The Stock Newsletter Club review and analysis of  The Worthington Stock Letter rank it as a tier-1 stock market newsletter and top pick along with Nates Notes and Motley Fool Stock Advisor.

**The Worthington Stock Letter is currently closed to new subscribers.


  • Has outperformed the S&P 500 and Wilshire 5000.
  • Part of the Value Investors Association
  • Typically holds stocks for at least one to two years which minimizes capital gains and trading costs.
  • The vast majority of stocks provide dividends for those looking for income.


  • An occasionally recommended stock under $5 which makes it hard to build up a good sized position in that stock.
  • Doesn’t cover growth stocks, so misses a lot of the high growth companies and household names that perform well.  You won’t find Amazon, Facebook, Alphabet and the like in the newsletter.
  • During times of high market valuations, you may go a couple months or more without new stock recommendations.


Although not as well known as Motley Fool or Jim Cramer’s Action Alerts Plus, The Worthington Stock Letter has had a consistent and successful track record. The Worthington Stock Letter focuses strictly on value stocks and in particular dividend-paying stocks, although not all their recommendations carry a dividend. Thus, if you’re looking for growth stocks this particular investment letter won’t be a good fit for you.

Psychologically many investors have a very hard time buying and holding on to stocks that aren’t in the news or leading the market. Therefore they have great difficulty in following and sticking to a value investing approach. Then again that’s why some of the most successful value investors like Warren Buffett, Benjamin Graham and John Templeton among others went on to become extremely wealthy men.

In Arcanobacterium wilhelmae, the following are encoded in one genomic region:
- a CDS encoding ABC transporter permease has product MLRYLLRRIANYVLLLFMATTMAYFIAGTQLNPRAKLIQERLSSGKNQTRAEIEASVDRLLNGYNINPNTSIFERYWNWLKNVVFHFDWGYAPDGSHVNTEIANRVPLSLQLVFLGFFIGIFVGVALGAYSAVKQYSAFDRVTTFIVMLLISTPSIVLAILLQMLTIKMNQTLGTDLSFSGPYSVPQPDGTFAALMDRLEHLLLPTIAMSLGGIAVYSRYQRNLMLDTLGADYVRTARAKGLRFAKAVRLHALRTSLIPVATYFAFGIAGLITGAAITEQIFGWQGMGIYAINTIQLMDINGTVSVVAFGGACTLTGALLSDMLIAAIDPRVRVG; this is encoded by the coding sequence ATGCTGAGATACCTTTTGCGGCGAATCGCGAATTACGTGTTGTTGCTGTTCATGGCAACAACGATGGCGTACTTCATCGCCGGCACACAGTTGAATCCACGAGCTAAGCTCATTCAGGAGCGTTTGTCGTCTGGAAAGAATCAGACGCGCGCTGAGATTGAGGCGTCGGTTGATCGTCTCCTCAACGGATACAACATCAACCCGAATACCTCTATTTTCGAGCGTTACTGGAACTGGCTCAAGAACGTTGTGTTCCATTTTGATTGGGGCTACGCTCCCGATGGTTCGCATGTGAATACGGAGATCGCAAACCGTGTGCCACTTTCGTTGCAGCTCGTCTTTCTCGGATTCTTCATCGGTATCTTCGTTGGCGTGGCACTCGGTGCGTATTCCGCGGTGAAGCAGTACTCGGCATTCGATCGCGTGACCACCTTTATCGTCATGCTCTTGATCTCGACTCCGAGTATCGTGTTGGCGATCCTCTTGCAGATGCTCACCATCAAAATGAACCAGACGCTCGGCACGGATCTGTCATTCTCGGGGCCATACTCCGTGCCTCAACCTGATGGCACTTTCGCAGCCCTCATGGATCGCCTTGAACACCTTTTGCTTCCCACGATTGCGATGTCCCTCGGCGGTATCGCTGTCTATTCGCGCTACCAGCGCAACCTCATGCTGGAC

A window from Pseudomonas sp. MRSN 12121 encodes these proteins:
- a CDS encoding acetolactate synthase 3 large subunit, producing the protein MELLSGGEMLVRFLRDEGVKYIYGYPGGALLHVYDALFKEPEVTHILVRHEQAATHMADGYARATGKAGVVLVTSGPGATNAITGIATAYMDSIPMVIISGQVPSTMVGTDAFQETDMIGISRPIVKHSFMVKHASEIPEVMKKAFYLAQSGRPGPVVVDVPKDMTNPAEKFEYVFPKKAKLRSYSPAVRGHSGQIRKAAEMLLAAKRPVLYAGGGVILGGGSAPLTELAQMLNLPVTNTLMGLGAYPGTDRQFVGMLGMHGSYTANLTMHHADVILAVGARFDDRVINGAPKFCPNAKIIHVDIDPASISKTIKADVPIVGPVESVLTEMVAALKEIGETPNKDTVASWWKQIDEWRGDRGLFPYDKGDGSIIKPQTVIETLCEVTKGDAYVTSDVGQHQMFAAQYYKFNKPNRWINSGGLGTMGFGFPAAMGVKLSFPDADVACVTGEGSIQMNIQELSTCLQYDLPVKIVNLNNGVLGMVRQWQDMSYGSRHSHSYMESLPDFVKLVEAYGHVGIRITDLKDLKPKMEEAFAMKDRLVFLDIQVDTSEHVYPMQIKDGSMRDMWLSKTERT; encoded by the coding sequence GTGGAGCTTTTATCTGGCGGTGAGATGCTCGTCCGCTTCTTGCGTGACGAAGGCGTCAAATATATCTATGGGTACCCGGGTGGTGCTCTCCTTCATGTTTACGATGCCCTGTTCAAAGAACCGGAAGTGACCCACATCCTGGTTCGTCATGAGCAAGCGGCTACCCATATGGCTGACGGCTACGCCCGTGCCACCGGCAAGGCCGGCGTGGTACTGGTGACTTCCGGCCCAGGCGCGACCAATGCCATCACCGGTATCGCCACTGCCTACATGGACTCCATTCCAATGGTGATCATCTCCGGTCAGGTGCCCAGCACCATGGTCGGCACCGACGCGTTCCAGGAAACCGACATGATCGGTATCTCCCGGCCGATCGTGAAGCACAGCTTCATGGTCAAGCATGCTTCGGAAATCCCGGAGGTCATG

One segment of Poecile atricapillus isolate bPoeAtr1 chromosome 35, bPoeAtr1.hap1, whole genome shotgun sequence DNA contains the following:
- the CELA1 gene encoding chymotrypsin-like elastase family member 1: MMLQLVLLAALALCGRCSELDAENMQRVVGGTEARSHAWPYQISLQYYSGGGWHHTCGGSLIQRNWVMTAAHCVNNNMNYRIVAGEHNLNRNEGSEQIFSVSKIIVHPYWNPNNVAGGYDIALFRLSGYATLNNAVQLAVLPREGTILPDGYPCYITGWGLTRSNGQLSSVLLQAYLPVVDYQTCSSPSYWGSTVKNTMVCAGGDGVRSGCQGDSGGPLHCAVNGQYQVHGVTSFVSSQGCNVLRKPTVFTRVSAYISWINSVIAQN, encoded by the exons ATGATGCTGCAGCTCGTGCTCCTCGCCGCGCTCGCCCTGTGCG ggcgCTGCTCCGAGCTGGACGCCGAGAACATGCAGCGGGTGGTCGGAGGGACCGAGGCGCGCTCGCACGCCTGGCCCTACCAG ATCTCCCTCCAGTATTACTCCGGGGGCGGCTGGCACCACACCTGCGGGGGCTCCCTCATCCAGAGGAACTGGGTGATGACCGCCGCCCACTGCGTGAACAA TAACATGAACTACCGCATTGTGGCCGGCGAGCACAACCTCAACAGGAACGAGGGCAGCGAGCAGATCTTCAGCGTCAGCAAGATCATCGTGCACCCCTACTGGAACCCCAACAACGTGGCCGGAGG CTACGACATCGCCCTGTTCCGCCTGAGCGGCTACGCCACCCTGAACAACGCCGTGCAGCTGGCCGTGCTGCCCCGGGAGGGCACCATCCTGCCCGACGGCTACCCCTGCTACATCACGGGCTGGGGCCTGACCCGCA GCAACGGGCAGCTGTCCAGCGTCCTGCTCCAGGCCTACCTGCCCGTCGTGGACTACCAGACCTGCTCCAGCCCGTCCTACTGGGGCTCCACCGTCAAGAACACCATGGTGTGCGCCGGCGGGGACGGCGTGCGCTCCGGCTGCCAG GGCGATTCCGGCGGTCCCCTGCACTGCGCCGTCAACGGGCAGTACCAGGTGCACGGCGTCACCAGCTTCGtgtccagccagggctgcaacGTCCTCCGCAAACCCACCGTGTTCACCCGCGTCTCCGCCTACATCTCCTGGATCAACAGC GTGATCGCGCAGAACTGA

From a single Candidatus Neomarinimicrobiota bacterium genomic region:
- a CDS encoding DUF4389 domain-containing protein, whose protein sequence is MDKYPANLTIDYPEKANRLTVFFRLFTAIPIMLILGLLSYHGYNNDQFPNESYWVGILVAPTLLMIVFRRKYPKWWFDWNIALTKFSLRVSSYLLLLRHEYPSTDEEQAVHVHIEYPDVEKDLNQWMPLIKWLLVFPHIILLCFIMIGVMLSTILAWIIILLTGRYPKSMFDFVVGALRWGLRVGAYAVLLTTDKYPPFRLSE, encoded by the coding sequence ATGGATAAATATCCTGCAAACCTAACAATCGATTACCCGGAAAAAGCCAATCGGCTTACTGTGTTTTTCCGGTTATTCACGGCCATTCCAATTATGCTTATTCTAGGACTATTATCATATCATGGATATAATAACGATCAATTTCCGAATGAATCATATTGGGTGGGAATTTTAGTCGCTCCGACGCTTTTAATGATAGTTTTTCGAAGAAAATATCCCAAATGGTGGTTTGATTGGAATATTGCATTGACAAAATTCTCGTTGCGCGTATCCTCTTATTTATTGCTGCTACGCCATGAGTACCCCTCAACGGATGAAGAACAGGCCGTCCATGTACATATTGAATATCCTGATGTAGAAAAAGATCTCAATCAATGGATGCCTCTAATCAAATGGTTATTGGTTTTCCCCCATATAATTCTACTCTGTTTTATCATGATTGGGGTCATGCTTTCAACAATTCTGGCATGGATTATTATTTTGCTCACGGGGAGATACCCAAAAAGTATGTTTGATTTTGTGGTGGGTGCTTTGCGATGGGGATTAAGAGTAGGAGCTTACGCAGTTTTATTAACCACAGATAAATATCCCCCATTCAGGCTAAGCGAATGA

The stock picks differ a bit from traditional value investing in that they are typically held only 1-2 years. The focus is not on producing income for retirement but in the total return of the stock in addition to dividends. Usually, there will be about 15-20 stocks which provide plenty of diversification.  However, at times, it may be less than 10.  It all depends on where Mr.  Worthington feels the market is valued.

With all the new dividend stock newsletters popping up recently due to the low-interest-rate environment, we prefer to stick to the ones that have had a successful track record before value dividend stocks become popular.